When I make a purchase, regardless of how small that purchase is, I expect to receive a certain standard of customer service from the brand. I mean, I am a paying customer, after all, so surely I am entitled to that? The issue is that there are some brands – I won’t name names – that think that because they are a large corporation with a customer base of hundreds of thousands of customers, they don’t need to take customer service seriously. (I usually find that it’s smaller companies that tend to offer the best customer service, simply because they truly value their customers.)
After having a rather bad customer service experience with a brand that I won’t mention the name of, involving a missing wardrobe part and their inability to send it to me. Instead requesting that I dismantle the whole wardrobe, send it back, and then they will send out an entirely new wardrobe (yes, really). I felt compelled to share my thoughts on what it takes for a brand to be classed as having ‘good customer service’.
Manners don’t cost a penny, and yet so many people are rude. The number of times I’ve called a customer service line to be greeted by a rude team member is unreal. Usually, when this happens, I ask to be transferred to a manager who is normally highly apologetic and hugely helpful.
Fixing errors quickly
Going back to the whole wardrobe saga again, I personally think that if the said company had simply apologised for the fact a part was missing and sent it to me that week it would have been fine. However, instead, they said they could not give me the missing part as they had no spare parts in stock, only the full wardrobe, so would order some. I said could they not remove a part from another wardrobe but apparently that wasn’t an option.
Despite the fact that the error was their fault not mine, it felt like they just couldn’t be bothered to help. Two months on and they have finally told us that they cannot order any spare parts, the wardrobe we have must be taken apart and returned to them, and then they will send us a replacement. This means over four hours of work taking the wardrobe down, followed by at least four hours of work – maybe more – putting the new one up.
The fact is that quality customer service is about the brand admitting they have made a mistake and doing everything that they can to fix it, not making life difficult for their “valued” customers. For instance, one time when I ordered a selection of new makeup brushes from Spectrum Collections, the brushes that arrived were damaged. I was devastated because they weren’t cheap and I couldn’t afford to replace them myself. Luckily, as soon as I called the customer service line I was told not to worry and that they would replace the whole set for me – I didn’t even need to worry about sending the broken ones back, and I got sent a 20% discount code as an apology. Now that is good customer service.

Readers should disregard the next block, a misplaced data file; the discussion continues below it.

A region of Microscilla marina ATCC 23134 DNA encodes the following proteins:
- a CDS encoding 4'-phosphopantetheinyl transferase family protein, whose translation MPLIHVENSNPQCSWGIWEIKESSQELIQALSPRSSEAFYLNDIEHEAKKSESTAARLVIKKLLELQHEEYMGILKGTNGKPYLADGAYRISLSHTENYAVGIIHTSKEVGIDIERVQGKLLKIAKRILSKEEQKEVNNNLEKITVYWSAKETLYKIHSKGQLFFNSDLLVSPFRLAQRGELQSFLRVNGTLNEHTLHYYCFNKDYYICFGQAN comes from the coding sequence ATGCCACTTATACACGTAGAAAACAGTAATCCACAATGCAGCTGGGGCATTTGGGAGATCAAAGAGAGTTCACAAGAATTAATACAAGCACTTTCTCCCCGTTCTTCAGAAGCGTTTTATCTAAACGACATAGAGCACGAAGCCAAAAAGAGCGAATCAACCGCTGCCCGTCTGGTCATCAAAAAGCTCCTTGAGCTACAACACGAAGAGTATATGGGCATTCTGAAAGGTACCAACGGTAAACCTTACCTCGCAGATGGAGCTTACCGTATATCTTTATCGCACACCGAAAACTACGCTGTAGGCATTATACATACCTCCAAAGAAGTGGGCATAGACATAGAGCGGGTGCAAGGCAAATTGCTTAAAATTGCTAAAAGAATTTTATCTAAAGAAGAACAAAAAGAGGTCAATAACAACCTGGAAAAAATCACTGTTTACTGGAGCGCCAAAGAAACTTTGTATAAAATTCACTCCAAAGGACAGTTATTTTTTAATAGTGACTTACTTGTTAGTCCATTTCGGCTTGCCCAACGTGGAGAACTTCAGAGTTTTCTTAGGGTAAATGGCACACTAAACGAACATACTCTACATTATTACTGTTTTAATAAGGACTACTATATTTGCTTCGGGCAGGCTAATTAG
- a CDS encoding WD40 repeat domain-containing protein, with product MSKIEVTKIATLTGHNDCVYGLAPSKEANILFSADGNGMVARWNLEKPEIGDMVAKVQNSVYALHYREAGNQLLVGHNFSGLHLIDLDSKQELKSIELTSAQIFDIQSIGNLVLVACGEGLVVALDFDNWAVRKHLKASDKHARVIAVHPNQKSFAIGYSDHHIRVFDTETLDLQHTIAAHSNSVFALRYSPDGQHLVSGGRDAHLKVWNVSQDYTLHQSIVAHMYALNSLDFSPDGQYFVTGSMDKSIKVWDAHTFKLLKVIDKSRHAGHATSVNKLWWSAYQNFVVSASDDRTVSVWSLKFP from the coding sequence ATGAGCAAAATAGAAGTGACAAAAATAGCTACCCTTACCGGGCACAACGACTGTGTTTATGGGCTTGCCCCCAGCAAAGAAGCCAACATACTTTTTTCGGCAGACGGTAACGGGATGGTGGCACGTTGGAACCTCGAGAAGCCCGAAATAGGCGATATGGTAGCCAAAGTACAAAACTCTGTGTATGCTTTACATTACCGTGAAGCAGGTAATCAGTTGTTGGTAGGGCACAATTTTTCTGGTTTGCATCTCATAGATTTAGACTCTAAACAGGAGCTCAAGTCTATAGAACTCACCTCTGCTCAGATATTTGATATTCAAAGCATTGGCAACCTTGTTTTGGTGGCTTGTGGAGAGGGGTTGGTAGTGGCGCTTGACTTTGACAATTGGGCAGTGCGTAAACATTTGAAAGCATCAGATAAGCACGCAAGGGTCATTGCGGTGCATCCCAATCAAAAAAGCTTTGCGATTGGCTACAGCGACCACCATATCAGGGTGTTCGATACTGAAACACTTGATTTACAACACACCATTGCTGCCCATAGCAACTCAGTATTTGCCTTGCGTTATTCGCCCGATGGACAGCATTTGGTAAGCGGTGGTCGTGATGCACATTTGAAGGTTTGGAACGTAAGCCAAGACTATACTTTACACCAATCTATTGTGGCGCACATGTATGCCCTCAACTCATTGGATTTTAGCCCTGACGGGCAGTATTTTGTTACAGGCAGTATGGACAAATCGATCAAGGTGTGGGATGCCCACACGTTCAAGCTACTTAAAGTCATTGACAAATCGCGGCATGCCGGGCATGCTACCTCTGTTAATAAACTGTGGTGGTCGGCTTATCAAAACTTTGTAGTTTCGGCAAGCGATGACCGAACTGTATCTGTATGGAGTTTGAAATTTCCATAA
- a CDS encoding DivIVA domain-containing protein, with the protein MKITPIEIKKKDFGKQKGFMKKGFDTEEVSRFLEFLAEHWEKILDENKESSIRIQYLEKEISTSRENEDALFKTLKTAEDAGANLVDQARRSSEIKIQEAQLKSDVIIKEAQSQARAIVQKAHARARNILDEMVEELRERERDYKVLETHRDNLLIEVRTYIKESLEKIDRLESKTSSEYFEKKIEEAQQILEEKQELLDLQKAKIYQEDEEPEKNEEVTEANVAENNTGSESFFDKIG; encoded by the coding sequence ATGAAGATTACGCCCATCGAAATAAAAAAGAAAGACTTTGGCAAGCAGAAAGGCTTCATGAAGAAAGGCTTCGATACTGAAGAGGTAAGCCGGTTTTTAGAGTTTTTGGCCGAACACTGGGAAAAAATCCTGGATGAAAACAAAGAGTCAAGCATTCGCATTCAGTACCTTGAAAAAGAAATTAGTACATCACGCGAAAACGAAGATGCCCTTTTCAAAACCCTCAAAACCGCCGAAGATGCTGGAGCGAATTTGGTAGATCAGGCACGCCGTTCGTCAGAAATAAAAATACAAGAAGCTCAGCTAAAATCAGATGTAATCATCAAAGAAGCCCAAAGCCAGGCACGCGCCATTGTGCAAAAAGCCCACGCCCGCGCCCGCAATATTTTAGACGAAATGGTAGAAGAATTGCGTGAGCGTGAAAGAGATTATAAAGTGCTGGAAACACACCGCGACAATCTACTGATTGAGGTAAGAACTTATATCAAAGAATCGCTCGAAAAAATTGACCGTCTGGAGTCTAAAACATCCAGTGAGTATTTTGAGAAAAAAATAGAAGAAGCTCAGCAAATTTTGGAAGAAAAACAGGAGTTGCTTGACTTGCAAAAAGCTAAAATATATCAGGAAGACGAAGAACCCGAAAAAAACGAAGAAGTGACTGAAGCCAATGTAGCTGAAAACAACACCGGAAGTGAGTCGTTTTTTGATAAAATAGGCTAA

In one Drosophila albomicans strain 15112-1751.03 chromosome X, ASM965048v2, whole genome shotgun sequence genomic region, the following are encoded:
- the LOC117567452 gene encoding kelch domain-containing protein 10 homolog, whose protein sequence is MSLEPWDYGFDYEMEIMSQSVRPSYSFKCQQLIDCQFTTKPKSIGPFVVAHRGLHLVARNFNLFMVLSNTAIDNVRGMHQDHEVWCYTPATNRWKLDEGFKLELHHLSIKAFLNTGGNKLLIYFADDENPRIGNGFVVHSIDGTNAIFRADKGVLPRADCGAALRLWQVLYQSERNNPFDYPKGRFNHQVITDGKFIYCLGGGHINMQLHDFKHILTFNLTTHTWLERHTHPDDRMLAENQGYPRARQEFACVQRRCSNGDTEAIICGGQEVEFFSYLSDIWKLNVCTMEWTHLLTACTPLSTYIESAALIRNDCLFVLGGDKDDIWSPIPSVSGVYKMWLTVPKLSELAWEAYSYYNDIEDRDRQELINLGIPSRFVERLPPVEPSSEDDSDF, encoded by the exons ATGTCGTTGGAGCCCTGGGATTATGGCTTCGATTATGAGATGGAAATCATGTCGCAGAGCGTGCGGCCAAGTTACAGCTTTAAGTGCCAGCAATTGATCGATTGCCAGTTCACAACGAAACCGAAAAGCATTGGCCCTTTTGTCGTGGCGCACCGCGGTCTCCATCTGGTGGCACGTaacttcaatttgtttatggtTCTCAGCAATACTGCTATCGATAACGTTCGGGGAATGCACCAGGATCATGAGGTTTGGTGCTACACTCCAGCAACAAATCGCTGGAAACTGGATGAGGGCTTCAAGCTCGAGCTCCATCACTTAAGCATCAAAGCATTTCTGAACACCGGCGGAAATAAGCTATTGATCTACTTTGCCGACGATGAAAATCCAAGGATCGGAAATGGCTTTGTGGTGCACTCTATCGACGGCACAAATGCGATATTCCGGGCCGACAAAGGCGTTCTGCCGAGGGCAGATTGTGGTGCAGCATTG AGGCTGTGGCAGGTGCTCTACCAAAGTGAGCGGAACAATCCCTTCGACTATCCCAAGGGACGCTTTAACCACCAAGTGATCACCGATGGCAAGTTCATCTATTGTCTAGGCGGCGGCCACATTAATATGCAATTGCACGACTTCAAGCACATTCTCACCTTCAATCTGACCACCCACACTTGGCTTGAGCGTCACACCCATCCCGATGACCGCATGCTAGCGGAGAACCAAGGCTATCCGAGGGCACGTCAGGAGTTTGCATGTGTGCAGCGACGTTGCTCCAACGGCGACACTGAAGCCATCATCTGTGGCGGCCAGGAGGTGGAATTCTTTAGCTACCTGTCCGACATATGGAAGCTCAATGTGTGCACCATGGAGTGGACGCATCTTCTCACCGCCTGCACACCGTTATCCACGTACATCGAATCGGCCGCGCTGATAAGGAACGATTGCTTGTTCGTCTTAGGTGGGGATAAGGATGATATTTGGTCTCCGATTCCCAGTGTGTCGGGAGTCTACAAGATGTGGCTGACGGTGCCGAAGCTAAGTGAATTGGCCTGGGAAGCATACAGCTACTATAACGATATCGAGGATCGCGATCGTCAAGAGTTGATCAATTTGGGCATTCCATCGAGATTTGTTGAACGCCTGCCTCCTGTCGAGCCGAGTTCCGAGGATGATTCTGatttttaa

Calling back when stating that you will do
One of my pet hates when dealing with customer service is when you get a phone call from a company to discuss something, you can’t talk when they call so they say not to worry they will call you back at a set time and then never do. This is a real nightmare because naturally, you need to get the issue dealt with as soon as possible.
When this happens, I would usually head to https://contactcustomerservicesnumber.co.uk/ – my favourite tool for finding customer service numbers – and find the brand’s number to call the customer service department on. Most of the time when I explain why I am calling back – because my callback never came – the person I am speaking to is highly apologetic, which is great.
One of the best experiences I’ve had with getting a callback from customer service was from EE. They asked me when they should call me back and actually called me back at that exact time. I was so appreciative as this was literally the only time I was free that day to chat things through.
Good customer service is not always easy to come by, or at least in my experience, it isn’t. However, there are some brands that really have nailed their customer service. The key to success in this area is simple: know what your customers want and need from you in terms of your customer support – just like these companies do: https://www.telegraph.co.uk.